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I got a free string trimmer from a buddy who couldn't get it to start.

I did a compression check by pulling the pull starter and the compression seemed good. Next I pulled the spark plug, put it back on the boot, grounded it to something metal. I then pulled the cord again and saw no spark. I kept doing this and some times I'd get a very weak spark, but most of the time I'd see no spark at all.

I haven't had time to look at it again for a few days, but I will be pulling it out again probably tomorrow. What things would you check and in what order?

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This question came from our site for contractors and serious DIYers.

  • 2
    Is the spark plug clean? Is the gap set properly? – Tester101 Apr 24 '13 at 14:48
  • I agree with tester, spark plug should be checked first, then the compression and or carb, the filters (air and fuel)...if you aren't getting a spark then the spark plug needs replacement have the dudes at your 2 stroke engine repair place show you the correct gap, how to clean the thingys that make the gap as they get gooed quickly, only use NO ETHANOL gas! Sure sounds as if you need a new spark plug. A FREE line trimmer is usually NOT free, know what I mean? You might not even have the correct spark plug and that is why you got your line trimmer for free... – stormy Jan 24 '17 at 23:46
  • Just to update everyone (it has been a few years). Turns out it wasn't the spark at all. The answers below helped me figure that out. The silly carb tuning screws has some limiter caps on them. I couldn't turn them to where I wanted them, so I cut them off to give full range of motion. Got it tuned to where it needed to be and it has worked great ever since. – mikeazo Jan 25 '17 at 1:05
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Use a Spark tester (which can be found at any automotive supply store), to test the spark.

Spark Tester

To use it:

  1. Remove the boot from the spark plug on the trimmer.
  2. Plug the end of the tester with the metal probe into the boot.
  3. Connect the other end of the tester to the spark plug.
  4. Give the trimmer a couple pulls, while watching the testers spark chamber.

No Spark

If you don't have a spark, you probably have to replace the ignition coil/module. There's a good YouTube video that shows how to replace a lawn trimmer ignition coil. Your model may vary, but the procedure will be similar.

Weak Spark

If you have a weak spark, try cleaning, regapping, or replacing the spark plug.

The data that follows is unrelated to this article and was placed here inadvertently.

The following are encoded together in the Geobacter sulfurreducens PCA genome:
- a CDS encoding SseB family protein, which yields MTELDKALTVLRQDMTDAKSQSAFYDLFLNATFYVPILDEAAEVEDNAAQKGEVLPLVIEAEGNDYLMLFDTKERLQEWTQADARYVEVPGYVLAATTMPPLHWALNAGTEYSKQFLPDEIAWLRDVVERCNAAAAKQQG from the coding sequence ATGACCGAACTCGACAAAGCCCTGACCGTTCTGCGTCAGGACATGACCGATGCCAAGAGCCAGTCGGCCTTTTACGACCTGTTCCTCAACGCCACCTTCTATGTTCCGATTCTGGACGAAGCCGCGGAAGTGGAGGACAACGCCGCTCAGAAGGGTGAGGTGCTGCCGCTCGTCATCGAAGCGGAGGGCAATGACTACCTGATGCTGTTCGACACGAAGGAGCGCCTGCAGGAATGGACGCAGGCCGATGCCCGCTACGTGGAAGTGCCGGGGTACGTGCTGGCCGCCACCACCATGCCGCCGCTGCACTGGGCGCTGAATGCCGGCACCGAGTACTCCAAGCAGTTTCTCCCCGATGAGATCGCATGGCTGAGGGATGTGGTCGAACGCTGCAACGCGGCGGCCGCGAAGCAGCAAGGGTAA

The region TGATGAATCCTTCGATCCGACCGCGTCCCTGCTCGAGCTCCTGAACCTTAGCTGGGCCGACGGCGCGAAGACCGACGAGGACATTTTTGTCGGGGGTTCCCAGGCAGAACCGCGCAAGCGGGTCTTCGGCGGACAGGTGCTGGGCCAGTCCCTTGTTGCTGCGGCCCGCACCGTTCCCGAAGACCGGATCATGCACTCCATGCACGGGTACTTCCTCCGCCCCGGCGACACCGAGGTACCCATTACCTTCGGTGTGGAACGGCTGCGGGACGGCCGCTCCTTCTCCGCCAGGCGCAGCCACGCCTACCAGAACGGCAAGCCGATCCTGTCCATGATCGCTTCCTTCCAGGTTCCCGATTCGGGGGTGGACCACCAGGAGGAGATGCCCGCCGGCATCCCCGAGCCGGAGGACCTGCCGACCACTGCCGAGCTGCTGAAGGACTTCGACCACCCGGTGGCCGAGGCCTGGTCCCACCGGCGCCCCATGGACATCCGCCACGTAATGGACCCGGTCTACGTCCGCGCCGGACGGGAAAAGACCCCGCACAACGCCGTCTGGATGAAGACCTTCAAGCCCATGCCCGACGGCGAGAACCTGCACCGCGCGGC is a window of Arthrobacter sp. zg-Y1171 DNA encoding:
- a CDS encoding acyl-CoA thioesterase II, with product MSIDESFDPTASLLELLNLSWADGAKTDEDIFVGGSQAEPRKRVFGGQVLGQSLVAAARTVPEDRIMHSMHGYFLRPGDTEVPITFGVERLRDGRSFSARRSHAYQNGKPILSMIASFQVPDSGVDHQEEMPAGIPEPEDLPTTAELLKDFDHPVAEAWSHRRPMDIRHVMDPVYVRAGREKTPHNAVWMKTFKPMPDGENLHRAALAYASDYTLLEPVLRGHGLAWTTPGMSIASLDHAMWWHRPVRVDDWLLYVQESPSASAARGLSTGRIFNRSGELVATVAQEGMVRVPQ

How a trimmer ignition system works

The ignition system is made up of 3 major parts. A magnet (located on the flywheel), an ignition coil, and a spark plug. When you turn the engine (pull the cord), the flywheel rotates. When the magnet on the flywheel spins past the ignition coil, a current is induced. This current travels through the ignition wire to the spark plug. The electrons want so badly to return home (ground), they jump the gap in the spark plug. As they jump, they produce an electric arc (also known as a spark). This arc ignites the fuel air mixture in the chamber, and the trimmer starts.

  • Superior answers here. Everyone should know the simple basics to these little engines. Keep the dirt out of them, only use non-ethanol gas, replace filters and they will last indefinitely. I am still using a sweet little Red Max I got from a pawn shop. I only use direct heads not the bump and go!! I also take the shield off because it is false security and you gotta see what you are doing. And be aware. And always wear safety glasses. These answers are wonderful... – stormy Jan 24 '17 at 23:51
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On top of Tester's excellent answer, here are some quick and easy ways to get it working without going through the trouble of replacing the ignition system or buying special diagnostic tools.

Clean the Spark Plug

Take a bit of fine sandpaper and try to rub the grime and dirt off of the spark plug. Give it a little bit of a shine and try again. You can also try a small amount of carb cleaner, but just let it dry out before attempting to start it again.

Clean the magneto

Over time small rust spots can form on the magnet in the ignition system. It may not look like much but this rust can greatly interfere with the electrical current generation needed to form a spark. This can also be fixed by taking fine sandpaper and rubbing the rust spots off of the magnet.

2

You can test the spark using a short test lead with alligator clips. Remove the spark plug, reconnect the plug wire and using the test lead, connect the plug ground electrode to a good engine ground point. Turn on the ignition switch and pull the starting cord quickly. You should see a spark in the plug gap. Since the spark may be faint, it may help to do the test in a dark area. If there is no spark, check for a broken or shorted (bare) lead wire or bad switch. I've had to replace the switch on my edger twice. It uses the same switch as many other edgers and trimmers. If it's not a lead wire or switch, replace the coil.

-1

just had similar problem on a pals 240, turned out to be a bare wire going to the switch, very easy sort!

  • Can you please add more details to your response? It would help this user and others immensely – JStorage Aug 9 '16 at 18:18

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